Joining the Leafs' ownership group in 1957, Ballard took full control of the team 1971, emerging as the sole survivor of a bitter boardroom struggle. For the next two decades, the Toronto Maple Leafs were a model of infighting, mismanagement and mediocre hockey.
The team had been in decline since its Stanley Cup championship of 1967, and the process accelerated under Ballard. His first major crisis came in the early seventies when the World Hockey Association, a new pro league, began raiding NHL teams for talent. Ballard let WHA clubs walk away with some of his best players, including the beloved captain, Dave Keon.
The on-ice product suffered for it, but management began rebuilding with a core of good, young players. Ballard did not interfere, as he spent much of 1973 in jail for tax evasion. He served one year before resuming his post and driving the Leafs to the bottom of the NHL. The Ballard legend grew as strange tales began to emerge from Maple Leaf Gardens. Team employees told stories of verbal harangues, arbitrary firings and drunken sprees involving Ballard and his pals. A staff member was once fired for refusing to walk Ballard's dog. Coaches were fired and re-hired, sometimes within hours.
When scoring star Lanny MacDonald was traded, several Leafs' players trashed the locker room. Ballard once told reporters that Swedish forward Inge Hammarstrom "could go into the corners with half a dozen eggs in his pocket and not break one of them." Fan favorite Tiger Williams was a "goddamn little stubble-jumper from Saskatchewan." One of the most popular Leafs of all time, Darryl Sittler, was labeled a "cancer" on the team before being dealt away. The trades rarely worked out well for Toronto.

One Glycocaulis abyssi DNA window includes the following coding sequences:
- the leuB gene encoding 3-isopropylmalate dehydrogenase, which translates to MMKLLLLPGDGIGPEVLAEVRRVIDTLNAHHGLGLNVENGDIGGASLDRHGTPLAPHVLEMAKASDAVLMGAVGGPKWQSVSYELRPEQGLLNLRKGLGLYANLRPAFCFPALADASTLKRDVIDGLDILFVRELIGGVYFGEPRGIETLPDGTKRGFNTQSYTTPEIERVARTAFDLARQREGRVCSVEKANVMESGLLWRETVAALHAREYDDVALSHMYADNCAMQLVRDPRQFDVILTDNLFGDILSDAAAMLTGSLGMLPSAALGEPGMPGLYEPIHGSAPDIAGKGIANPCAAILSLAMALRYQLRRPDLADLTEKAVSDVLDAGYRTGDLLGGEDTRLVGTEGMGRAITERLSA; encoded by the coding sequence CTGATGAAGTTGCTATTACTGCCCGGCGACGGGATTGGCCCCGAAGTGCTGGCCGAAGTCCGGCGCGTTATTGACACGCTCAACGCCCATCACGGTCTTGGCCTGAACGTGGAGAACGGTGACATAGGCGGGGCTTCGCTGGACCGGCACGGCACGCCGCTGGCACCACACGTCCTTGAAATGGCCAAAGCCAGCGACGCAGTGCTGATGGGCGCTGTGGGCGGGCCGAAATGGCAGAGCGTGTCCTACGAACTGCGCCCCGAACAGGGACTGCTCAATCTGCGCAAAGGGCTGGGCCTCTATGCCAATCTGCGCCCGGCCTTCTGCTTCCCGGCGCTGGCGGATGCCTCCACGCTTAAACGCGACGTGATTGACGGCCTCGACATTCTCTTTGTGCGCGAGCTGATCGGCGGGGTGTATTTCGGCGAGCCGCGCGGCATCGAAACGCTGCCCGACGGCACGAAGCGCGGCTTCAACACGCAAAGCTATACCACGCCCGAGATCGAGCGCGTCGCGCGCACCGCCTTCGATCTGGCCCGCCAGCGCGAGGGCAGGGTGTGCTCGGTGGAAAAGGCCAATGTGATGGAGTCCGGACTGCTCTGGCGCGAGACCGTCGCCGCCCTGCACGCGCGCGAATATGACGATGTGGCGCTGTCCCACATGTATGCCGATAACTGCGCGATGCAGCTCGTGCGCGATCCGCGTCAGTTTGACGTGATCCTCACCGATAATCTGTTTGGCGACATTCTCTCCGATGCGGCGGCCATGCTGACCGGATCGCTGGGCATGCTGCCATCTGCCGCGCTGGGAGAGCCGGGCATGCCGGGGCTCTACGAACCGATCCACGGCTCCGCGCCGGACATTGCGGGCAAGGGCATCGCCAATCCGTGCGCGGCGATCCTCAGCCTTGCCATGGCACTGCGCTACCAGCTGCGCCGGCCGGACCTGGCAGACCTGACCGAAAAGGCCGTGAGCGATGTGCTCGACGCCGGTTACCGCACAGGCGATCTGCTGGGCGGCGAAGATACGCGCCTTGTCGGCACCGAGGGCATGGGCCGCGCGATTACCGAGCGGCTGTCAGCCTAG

The owner's personal life was equally turbulent. Ballard was estranged from much of his family, and once cancelled a youth game at Maple Leaf Gardens after discovering that his grandson was to play in it. He carried on a string of feuds and vendettas with the local media. In one interview, he told CBC journalist Barbara Frum that it was "a joke" to have women on the radio, adding "you know where they're at their best, don't ya... I let them up once in a while."
By the 1980s the Leafs were the butt of jokes throughout the hockey world. Ballard's reckless and parsimonious ways - the team's top farm clubs had long been sold off, and the scouting staff was a shambles - had turned a marquee NHL franchises into the most poorly run operation in professional sport. Only Ballard's death in 1990, at the age of 86, allowed the team to emerge from the dark ages. Within four years of his burial, the Leafs had made back-to-back appearances in the Stanley Cup semifinals.
Vintage Harold Ballard: Hear the infamous Barbara Frum interview.